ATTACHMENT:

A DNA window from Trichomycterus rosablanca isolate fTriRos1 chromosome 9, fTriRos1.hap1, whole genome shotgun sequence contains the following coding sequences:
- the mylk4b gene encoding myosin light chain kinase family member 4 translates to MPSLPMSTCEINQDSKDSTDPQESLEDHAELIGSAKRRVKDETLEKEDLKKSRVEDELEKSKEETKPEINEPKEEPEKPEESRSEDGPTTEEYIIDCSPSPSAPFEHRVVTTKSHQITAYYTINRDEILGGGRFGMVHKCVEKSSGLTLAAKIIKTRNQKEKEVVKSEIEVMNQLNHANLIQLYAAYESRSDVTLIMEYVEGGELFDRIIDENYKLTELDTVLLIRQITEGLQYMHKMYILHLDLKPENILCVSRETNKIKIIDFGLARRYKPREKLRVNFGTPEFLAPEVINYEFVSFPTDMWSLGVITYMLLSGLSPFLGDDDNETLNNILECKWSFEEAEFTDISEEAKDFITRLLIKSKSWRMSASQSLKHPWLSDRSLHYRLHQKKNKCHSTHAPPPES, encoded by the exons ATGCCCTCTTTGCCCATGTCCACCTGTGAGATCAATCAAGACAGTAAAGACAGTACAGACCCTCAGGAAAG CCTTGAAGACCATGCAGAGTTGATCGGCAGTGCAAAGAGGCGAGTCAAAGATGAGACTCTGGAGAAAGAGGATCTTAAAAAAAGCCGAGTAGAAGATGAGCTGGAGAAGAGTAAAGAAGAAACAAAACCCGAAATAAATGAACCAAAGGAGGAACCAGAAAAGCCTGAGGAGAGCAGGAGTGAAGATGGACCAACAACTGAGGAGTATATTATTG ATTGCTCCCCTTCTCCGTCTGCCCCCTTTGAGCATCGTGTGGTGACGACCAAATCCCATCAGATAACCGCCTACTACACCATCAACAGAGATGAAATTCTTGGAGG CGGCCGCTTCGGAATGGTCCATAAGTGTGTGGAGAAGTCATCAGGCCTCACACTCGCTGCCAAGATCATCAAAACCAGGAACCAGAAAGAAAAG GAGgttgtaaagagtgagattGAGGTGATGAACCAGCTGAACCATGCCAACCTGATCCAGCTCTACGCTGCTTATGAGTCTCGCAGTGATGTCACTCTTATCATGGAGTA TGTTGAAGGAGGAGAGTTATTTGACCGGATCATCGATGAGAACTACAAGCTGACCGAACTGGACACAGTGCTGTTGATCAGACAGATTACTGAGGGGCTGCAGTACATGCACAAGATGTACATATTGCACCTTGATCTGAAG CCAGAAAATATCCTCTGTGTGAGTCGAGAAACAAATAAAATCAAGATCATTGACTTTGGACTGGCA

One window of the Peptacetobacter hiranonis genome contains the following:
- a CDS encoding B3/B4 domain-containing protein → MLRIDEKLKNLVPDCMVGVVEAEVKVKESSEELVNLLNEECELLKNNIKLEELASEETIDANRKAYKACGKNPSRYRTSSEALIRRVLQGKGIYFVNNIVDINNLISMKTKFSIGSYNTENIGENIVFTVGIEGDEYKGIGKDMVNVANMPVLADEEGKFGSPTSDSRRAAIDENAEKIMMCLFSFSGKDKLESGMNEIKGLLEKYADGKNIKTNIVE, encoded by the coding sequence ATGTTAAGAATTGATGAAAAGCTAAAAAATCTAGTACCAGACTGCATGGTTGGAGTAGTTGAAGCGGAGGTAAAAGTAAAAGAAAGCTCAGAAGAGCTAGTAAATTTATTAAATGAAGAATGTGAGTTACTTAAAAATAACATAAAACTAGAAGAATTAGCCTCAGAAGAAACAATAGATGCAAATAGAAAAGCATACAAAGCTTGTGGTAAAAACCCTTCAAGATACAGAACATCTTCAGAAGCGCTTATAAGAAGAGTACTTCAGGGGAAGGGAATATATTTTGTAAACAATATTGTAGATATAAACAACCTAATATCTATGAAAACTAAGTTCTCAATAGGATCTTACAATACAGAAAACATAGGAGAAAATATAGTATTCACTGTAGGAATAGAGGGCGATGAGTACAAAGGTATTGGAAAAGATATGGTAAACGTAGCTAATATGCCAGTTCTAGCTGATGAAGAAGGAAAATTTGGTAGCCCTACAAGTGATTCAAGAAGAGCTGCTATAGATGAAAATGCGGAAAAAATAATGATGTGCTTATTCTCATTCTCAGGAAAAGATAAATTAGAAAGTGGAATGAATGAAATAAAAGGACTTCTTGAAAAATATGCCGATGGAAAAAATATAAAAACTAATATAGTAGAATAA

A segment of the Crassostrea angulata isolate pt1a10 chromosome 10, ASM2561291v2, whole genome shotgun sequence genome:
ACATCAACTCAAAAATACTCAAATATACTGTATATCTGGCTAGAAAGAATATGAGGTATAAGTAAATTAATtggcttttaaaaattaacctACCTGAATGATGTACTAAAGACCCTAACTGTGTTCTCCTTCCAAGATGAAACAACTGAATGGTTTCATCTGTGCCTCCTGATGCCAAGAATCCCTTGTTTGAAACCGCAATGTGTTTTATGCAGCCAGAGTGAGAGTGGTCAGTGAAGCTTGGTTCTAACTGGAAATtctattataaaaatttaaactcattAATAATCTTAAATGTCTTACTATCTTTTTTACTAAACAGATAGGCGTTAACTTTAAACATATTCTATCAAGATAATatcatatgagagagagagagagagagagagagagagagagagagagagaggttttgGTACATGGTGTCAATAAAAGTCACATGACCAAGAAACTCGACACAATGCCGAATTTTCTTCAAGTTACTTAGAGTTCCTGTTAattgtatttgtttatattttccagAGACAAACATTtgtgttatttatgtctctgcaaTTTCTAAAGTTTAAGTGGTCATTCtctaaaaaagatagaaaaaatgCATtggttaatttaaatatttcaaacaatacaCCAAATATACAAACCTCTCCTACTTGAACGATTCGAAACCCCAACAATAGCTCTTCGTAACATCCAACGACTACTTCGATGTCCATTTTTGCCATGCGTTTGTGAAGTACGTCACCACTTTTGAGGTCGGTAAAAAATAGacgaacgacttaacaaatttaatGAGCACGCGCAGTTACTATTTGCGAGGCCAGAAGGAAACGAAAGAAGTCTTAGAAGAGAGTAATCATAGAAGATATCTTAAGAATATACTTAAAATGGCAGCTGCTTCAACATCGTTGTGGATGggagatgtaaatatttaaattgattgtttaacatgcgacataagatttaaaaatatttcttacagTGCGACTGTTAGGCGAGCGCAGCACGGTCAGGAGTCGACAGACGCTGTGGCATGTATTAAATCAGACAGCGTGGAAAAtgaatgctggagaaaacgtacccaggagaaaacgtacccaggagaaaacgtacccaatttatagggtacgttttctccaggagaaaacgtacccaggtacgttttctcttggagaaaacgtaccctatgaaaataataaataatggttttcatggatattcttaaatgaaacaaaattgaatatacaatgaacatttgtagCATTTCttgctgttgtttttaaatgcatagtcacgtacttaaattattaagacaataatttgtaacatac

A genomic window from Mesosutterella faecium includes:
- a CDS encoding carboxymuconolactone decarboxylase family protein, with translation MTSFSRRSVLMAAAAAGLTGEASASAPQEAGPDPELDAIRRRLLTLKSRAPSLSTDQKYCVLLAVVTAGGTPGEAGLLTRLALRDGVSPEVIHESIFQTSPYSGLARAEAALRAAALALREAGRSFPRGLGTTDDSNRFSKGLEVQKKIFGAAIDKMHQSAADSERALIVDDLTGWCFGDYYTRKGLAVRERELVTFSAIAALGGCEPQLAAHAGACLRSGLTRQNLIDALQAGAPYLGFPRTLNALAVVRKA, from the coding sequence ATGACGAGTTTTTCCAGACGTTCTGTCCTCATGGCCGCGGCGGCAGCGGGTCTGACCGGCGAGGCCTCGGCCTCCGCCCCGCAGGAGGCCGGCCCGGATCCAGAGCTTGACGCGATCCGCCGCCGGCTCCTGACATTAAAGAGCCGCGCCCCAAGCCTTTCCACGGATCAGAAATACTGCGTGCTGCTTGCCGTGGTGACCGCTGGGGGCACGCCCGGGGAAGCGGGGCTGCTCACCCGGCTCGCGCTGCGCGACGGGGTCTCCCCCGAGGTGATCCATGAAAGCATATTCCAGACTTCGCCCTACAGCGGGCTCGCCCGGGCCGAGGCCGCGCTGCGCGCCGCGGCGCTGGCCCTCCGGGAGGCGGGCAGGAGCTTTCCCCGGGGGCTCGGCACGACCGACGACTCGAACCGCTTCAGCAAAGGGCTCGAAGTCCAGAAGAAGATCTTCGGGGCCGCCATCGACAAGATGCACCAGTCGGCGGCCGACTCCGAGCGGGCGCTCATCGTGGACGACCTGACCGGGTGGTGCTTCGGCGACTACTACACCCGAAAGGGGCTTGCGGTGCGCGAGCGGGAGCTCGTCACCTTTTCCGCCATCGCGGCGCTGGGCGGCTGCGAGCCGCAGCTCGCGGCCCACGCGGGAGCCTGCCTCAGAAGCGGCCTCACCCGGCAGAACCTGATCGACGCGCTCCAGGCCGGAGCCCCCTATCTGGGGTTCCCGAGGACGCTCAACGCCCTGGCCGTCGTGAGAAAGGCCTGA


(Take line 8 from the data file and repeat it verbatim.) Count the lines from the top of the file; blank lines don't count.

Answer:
- a CDS encoding carboxymuconolactone decarboxylase family protein, with translation MTSFSRRSVLMAAAAAGLTGEASASAPQEAGPDPELDAIRRRLLTLKSRAPSLSTDQKYCVLLAVVTAGGTPGEAGLLTRLALRDGVSPEVIHESIFQTSPYSGLARAEAALRAAALALREAGRSFPRGLGTTDDSNRFSKGLEVQKKIFGAAIDKMHQSAADSERALIVDDLTGWCFGDYYTRKGLAVRERELVTFSAIAALGGCEPQLAAHAGACLRSGLTRQNLIDALQAGAPYLGFPRTLNALAVVRKA, from the coding sequence ATGACGAGTTTTTCCAGACGTTCTGTCCTCATGGCCGCGGCGGCAGCGGGTCTGACCGGCGAGGCCTCGGCCTCCGCCCCGCAGGAGGCCGGCCCGGATCCAGAGCTTGACGCGATCCGCCGCCGGCTCCTGACATTAAAGAGCCGCGCCCCAAGCCTTTCCACGGATCAGAAATACTGCGTGCTGCTTGCCGTGGTGACCGCTGGGGGCACGCCCGGGGAAGCGGGGCTGCTCACCCGGCTCGCGCTGCGCGACGGGGTCTCCCCCGAGGTGATCCATGAAAGCATATTCCAGACTTCGCCCTACAGCGGGCTCGCCCGGGCCGAGGCCGCGCTGCGCGCCGCGGCGCTGGCCCTCCGGGAGGCGGGCAGGAGCTTTCCCCGGGGGCTCGGCACGACCGACGACTCGAACCGCTTCAGCAAAGGGCTCGAAGTCCAGAAGAAGATCTTCGGGGCCGCCATCGACAAGATGCACCAGTCGGCGGCCGACTCCGAGCGGGCGCTCATCGTGGACGACCTGACCGGGTGGTGCTTCGGCGACTACTACACCCGAAAGGGGCTTGCGGTGCGCGAGCGGGAGCTCGTCACCTTTTCCGCCATCGCGGCGCTGGGCGGCTGCGAGCCGCAGCTCGCGGCCCACGCGGGAGCCTGCCTCAGAAGCGGCCTCACCCGGCAGAACCTGATCGACGCGCTCCAGGCCGGAGCCCCCTATCTGGGGTTCCCGAGGACGCTCAACGCCCTGGCCGTCGTGAGAAAGGCCTGA